"The dreams of the revolution are fast disappearing and, in response, extremist groups are emerging," said Khalil el-Anani, an expert on Islamic groups from Britain's Durham University. "Those extremists follow al-Qaida's ideology but are not organizationally affiliated with it."

The militants, believed to be followers of former jihadist groups, lie at the outer edge of the Islamist movement. More mainstream Islamists gained instant empowerment when Mubarak's regime was toppled by a popular uprising. Led by the powerful Muslim Brotherhood and the ultraconservative Salafis, these Islamists long ago abandoned violence and supported peaceful change toward an Islamic state.

The Brotherhood and the Salafis now combine for more than 70 percent of all seats in parliament, making them the dominant political force in the country.

Talk of increasing radicalism could play into the stormy political situation. El-Anani said media loyal to the military could be drumming up the potential threat to justify a military crackdown that could even sweep up more mainstream groups. Or the warnings could steer some popular support toward presidential candidates seen as more favorable to the military.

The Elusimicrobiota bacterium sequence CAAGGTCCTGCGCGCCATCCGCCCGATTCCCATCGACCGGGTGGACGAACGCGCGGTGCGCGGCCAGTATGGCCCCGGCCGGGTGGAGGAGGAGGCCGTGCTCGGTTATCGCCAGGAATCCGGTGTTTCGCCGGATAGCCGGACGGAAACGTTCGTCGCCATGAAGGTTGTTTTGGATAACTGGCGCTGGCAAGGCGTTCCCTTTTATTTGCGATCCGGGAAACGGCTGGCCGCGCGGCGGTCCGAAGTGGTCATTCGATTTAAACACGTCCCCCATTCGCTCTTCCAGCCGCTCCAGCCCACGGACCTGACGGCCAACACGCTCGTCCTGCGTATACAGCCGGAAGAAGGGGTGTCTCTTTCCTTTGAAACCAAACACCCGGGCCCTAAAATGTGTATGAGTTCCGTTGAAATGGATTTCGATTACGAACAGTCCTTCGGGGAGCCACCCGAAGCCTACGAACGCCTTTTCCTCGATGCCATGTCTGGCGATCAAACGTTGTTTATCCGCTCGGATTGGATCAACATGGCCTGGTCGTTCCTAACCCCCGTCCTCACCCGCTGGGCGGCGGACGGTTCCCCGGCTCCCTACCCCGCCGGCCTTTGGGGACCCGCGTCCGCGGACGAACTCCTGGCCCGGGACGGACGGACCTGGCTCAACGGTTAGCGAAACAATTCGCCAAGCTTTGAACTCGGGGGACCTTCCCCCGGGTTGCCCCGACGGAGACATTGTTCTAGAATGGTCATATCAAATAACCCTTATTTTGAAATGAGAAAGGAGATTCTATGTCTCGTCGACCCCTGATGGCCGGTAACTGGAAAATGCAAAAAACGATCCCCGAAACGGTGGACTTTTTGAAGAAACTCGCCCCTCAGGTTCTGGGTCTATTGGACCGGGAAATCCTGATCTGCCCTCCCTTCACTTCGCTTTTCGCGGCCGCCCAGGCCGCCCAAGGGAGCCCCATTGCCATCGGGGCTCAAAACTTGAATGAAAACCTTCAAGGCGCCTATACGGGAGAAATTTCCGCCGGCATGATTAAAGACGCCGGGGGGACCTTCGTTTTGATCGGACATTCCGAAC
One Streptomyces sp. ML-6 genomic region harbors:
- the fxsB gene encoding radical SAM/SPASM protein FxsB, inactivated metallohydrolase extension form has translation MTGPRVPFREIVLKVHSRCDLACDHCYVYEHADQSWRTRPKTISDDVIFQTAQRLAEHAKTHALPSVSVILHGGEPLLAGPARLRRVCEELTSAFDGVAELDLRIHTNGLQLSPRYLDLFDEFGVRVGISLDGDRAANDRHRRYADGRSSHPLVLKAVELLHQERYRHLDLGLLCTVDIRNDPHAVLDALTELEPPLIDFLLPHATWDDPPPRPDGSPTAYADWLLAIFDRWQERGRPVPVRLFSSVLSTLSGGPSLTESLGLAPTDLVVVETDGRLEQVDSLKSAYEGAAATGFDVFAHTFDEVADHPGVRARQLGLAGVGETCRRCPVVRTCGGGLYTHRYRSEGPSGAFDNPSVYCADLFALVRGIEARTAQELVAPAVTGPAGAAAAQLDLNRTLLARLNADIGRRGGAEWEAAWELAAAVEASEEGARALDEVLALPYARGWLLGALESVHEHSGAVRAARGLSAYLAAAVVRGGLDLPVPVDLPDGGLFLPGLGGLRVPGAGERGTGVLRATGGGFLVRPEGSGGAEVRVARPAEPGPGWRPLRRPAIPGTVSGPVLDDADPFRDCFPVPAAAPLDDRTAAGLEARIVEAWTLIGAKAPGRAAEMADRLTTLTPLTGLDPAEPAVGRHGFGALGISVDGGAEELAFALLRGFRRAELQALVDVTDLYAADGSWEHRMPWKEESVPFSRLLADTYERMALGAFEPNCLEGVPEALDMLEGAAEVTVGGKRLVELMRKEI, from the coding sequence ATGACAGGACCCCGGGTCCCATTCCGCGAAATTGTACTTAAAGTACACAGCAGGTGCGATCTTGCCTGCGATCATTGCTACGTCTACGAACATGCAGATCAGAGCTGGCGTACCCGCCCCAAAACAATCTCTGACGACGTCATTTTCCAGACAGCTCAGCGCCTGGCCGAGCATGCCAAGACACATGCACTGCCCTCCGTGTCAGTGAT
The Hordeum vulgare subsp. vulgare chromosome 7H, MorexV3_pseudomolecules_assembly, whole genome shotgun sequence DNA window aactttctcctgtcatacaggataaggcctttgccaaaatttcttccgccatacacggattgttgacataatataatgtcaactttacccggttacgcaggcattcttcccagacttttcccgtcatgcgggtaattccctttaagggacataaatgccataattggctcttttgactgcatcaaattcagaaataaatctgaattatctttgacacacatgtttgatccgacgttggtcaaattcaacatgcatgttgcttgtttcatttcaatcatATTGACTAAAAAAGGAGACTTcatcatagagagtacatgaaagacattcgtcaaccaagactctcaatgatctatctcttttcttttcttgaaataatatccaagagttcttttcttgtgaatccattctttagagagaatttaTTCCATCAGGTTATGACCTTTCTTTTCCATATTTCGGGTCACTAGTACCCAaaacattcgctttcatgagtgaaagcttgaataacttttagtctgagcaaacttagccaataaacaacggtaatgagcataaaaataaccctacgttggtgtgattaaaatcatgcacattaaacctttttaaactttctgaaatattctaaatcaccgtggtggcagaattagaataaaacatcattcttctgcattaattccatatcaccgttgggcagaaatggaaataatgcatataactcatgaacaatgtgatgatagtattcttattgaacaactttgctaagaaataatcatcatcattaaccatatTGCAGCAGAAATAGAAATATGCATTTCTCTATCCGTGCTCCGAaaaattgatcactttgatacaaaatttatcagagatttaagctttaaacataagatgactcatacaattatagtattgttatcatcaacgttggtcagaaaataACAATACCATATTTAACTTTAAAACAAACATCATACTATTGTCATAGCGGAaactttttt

Concerns about the fringe groups were hiked by reports that some made an appearance among a weeklong protest by several thousand Salafis camped near the Defense Ministry in Cairo to protest the disqualification of an ultraconservative lawyer-turned-preacher from the May 23-24 presidential election.

Wearing beards and long robes — hallmarks of militant Muslims — they waved the black banners of al-Qaida and chanted slogans against President Barack Obama and praising al-Qaida's late leader Osama bin Laden. In their midst was Mohammed al-Zawahri, brother of al-Qaida leader Ayman al-Zawahri and himself a veteran of the war against the Soviet occupation of Afghanistan.

Residents of the area where the sit-in was staged reported ominous behavior by the protesters that was in stark contrast to the mostly peaceful methods used by the millions who took part across the nation in last year's 18-day uprising.